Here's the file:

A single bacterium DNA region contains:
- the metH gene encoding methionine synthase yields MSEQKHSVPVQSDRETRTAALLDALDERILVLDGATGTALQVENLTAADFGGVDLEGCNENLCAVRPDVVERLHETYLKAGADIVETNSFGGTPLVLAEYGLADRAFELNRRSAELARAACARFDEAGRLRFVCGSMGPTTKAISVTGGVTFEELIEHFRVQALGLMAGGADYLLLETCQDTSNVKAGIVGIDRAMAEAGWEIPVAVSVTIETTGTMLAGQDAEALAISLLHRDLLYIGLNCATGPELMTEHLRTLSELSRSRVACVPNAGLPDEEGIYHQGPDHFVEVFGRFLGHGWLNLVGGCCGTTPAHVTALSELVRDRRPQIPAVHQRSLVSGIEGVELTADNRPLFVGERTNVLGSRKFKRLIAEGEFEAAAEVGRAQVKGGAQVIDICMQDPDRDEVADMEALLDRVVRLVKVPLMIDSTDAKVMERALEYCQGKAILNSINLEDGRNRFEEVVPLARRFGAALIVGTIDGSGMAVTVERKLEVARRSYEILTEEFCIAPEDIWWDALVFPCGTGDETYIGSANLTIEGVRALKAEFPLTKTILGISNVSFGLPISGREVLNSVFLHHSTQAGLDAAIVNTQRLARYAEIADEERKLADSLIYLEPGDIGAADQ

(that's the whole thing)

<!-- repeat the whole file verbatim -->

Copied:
A single bacterium DNA region contains:
- the metH gene encoding methionine synthase yields MSEQKHSVPVQSDRETRTAALLDALDERILVLDGATGTALQVENLTAADFGGVDLEGCNENLCAVRPDVVERLHETYLKAGADIVETNSFGGTPLVLAEYGLADRAFELNRRSAELARAACARFDEAGRLRFVCGSMGPTTKAISVTGGVTFEELIEHFRVQALGLMAGGADYLLLETCQDTSNVKAGIVGIDRAMAEAGWEIPVAVSVTIETTGTMLAGQDAEALAISLLHRDLLYIGLNCATGPELMTEHLRTLSELSRSRVACVPNAGLPDEEGIYHQGPDHFVEVFGRFLGHGWLNLVGGCCGTTPAHVTALSELVRDRRPQIPAVHQRSLVSGIEGVELTADNRPLFVGERTNVLGSRKFKRLIAEGEFEAAAEVGRAQVKGGAQVIDICMQDPDRDEVADMEALLDRVVRLVKVPLMIDSTDAKVMERALEYCQGKAILNSINLEDGRNRFEEVVPLARRFGAALIVGTIDGSGMAVTVERKLEVARRSYEILTEEFCIAPEDIWWDALVFPCGTGDETYIGSANLTIEGVRALKAEFPLTKTILGISNVSFGLPISGREVLNSVFLHHSTQAGLDAAIVNTQRLARYAEIADEERKLADSLIYLEPGDIGAADQ